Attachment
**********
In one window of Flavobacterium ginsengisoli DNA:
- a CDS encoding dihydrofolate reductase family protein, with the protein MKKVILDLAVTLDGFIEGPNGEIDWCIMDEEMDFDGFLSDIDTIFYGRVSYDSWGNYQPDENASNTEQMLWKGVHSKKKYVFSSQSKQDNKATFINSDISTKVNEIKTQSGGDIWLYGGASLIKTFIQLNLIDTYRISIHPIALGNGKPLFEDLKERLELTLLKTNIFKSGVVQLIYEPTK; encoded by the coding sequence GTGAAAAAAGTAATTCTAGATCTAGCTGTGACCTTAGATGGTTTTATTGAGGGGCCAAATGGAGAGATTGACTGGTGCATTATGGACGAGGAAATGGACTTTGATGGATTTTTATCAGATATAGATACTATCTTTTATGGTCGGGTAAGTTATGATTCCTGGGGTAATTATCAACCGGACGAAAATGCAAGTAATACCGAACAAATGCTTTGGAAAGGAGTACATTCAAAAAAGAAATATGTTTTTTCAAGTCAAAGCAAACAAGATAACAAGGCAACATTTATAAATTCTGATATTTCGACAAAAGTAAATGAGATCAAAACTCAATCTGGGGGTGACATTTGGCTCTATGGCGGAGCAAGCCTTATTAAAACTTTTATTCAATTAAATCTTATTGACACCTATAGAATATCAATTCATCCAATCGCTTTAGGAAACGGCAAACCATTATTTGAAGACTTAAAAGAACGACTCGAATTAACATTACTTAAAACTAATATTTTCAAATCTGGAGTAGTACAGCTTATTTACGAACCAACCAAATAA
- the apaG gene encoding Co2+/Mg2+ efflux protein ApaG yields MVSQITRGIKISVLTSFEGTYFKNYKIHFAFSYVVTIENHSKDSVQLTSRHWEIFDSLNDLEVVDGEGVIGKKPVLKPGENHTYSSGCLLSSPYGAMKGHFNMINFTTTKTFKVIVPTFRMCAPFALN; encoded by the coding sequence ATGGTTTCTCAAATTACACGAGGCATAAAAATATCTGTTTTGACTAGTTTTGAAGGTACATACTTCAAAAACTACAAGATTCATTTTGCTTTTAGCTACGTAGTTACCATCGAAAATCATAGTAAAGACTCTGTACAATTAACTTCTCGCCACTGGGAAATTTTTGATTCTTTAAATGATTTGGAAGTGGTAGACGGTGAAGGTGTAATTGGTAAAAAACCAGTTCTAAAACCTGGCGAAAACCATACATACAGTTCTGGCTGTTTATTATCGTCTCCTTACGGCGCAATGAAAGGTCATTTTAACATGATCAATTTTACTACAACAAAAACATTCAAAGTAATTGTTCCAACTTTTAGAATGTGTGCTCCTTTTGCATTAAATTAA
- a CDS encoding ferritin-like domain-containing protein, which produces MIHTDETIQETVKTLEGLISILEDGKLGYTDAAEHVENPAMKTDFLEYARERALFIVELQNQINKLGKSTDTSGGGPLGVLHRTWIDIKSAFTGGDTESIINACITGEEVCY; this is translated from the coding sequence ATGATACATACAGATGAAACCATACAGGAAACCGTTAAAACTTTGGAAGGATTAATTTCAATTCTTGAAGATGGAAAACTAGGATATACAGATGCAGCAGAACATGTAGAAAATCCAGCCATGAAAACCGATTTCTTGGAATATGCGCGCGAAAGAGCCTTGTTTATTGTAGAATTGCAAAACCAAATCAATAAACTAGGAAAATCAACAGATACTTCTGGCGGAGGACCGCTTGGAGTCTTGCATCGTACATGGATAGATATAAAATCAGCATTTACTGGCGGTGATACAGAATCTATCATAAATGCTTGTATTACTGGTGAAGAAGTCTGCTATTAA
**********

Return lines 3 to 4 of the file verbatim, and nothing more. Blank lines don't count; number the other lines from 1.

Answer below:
- the apaG gene encoding Co2+/Mg2+ efflux protein ApaG yields MVSQITRGIKISVLTSFEGTYFKNYKIHFAFSYVVTIENHSKDSVQLTSRHWEIFDSLNDLEVVDGEGVIGKKPVLKPGENHTYSSGCLLSSPYGAMKGHFNMINFTTTKTFKVIVPTFRMCAPFALN; encoded by the coding sequence ATGGTTTCTCAAATTACACGAGGCATAAAAATATCTGTTTTGACTAGTTTTGAAGGTACATACTTCAAAAACTACAAGATTCATTTTGCTTTTAGCTACGTAGTTACCATCGAAAATCATAGTAAAGACTCTGTACAATTAACTTCTCGCCACTGGGAAATTTTTGATTCTTTAAATGATTTGGAAGTGGTAGACGGTGAAGGTGTAATTGGTAAAAAACCAGTTCTAAAACCTGGCGAAAACCATACATACAGTTCTGGCTGTTTATTATCGTCTCCTTACGGCGCAATGAAAGGTCATTTTAACATGATCAATTTTACTACAACAAAAACATTCAAAGTAATTGTTCCAACTTTTAGAATGTGTGCTCCTTTTGCATTAAATTAA
- a CDS encoding ferritin-like domain-containing protein, which produces MIHTDETIQETVKTLEGLISILEDGKLGYTDAAEHVENPAMKTDFLEYARERALFIVELQNQINKLGKSTDTSGGGPLGVLHRTWIDIKSAFTGGDTESIINACITGEEVCY; this is translated from the coding sequence ATGATACATACAGATGAAACCATACAGGAAACCGTTAAAACTTTGGAAGGATTAATTTCAATTCTTGAAGATGGAAAACTAGGATATACAGATGCAGCAGAACATGTAGAAAATCCAGCCATGAAAACCGATTTCTTGGAATATGCGCGCGAAAGAGCCTTGTTTATTGTAGAATTGCAAAACCAAATCAATAAACTAGGAAAATCAACAGATACTTCTGGCGGAGGACCGCTTGGAGTCTTGCATCGTACATGGATAGATATAAAATCAGCATTTACTGGCGGTGATACAGAATCTATCATAAATGCTTGTATTACTGGTGAAGAAGTCTGCTATTAA